Facing East Dance & Music has been presenting full-length dance works in the public since 1999. Under the Artistic Direction of Chinese American Sue Li-Jue, the Oakland-based company has been steadily gaining notice in the dance community and the general public alike. Sue Li-Jue has choreographed in the Bay Area since 1986, creating dances for UC Berkeley students and participating in shared concerts and festivals before embarking on the larger vision of creating and maintaining a dance company. To date, FEDM has produced four major productions: "Rice Women", "The Nature of Nature", "Held So Close: remembering the poets of Angel Island", and "East/West Canvases: Questioning Beauty".
The debut of "Rice Women" in 1999 at Dance Mission Theater coincided with the debut of the company under the name Facing East Dance & Music, and was indeed a success. "Rice Women" consisted of a suite of dances with an interconnected theme accompanied by live music, and utilized the three adjacent studios and theater spaces of Dance Mission.
This presentation caught the eye of the curator for Theater Artaud, and FEDM's next stop was to remount "Rice Women" at Theater Artaud in September of 2000 as one of ten selected artists to participate in the Irvine Foundation's California Artist Advancement Initiative. This was an incredible opportunity to rework the show with production support from Artaud. The second version of "Rice Women" included new choreography, polished performances and much higher production values, creating a spectacular concert including 600 pounds of rice!
The following year in March 2001 FEDM created an entirely new show, "The Nature of Nature." This show differed from the previous because of the highly collaborative elements: music by Somei Yoshino Taiko Ensemble, sets by Richard Jue, costumes by Colleen Quen, text by Associate Director Vivien Dai, and choreography by Sue Li-Jue. Based on the five Chinese elements: water, wood, fire, earth, and metal, the show was structured around 5 duets with one taiko artist and one dancer. The collaborative process was both exciting and arduous as new territory was addressed by both the taiko group and FEDM. The result was extremely positive as the public, the dance, and the music communities appreciated the melding of the two distinct art forms. We made new friends and helped to cross-pollinate the arts communities!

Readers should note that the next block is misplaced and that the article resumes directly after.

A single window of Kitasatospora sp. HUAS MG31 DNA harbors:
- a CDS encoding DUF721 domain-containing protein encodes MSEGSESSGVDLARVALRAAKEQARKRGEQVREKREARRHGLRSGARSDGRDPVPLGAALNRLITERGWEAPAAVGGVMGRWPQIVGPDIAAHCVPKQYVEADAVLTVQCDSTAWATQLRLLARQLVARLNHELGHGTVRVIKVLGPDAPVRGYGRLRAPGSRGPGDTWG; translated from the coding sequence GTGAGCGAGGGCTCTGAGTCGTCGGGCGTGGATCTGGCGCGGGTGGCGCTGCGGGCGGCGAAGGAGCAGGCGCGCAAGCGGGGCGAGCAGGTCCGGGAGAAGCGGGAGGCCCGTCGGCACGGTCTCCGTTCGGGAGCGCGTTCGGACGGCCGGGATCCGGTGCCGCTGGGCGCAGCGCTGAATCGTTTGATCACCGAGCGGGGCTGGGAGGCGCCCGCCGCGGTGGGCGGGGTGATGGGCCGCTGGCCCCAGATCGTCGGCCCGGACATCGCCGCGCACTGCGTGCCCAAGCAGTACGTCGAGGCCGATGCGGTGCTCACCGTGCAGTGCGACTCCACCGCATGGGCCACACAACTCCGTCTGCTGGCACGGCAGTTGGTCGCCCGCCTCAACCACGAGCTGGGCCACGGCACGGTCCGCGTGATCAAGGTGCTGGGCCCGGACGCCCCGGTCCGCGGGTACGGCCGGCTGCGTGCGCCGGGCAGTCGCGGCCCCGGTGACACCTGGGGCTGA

During the creative process of "The Nature of Nature," FEDM was nominated for two Isadora Duncan Dance Awards (Izzies) in two categories: Best Set Design and Best Ensemble Performance. Both nominations were for "Rice Women" and FEDM could not have been more pleased by this honor.
The next project examined the lives and emotions of Chinese detainees held at the Immigration Station on Angel Island. Because of the collaborative nature of FEDM and historical perspective of the Immigration Station, FEDM worked with the Angel Island Immigration Station Foundation (AIISF). Premiering in 2003, this was an important work for FEDM, AIISF, and the Bay Area community. "Held So Close: remembering the poets of Angel Island" was a show that incorporated all the elements that signify FEDM: eclectic modern dance, live original music, and sets and costumes that pull the whole event together!
From that point to present, FEDM has been presenting smaller, singular works as Director Sue Li Jue takes time to teach, serve on local dance panels and committee and prepares for 2009 -- the 10th Anniversary of Facing East Dance & Music!!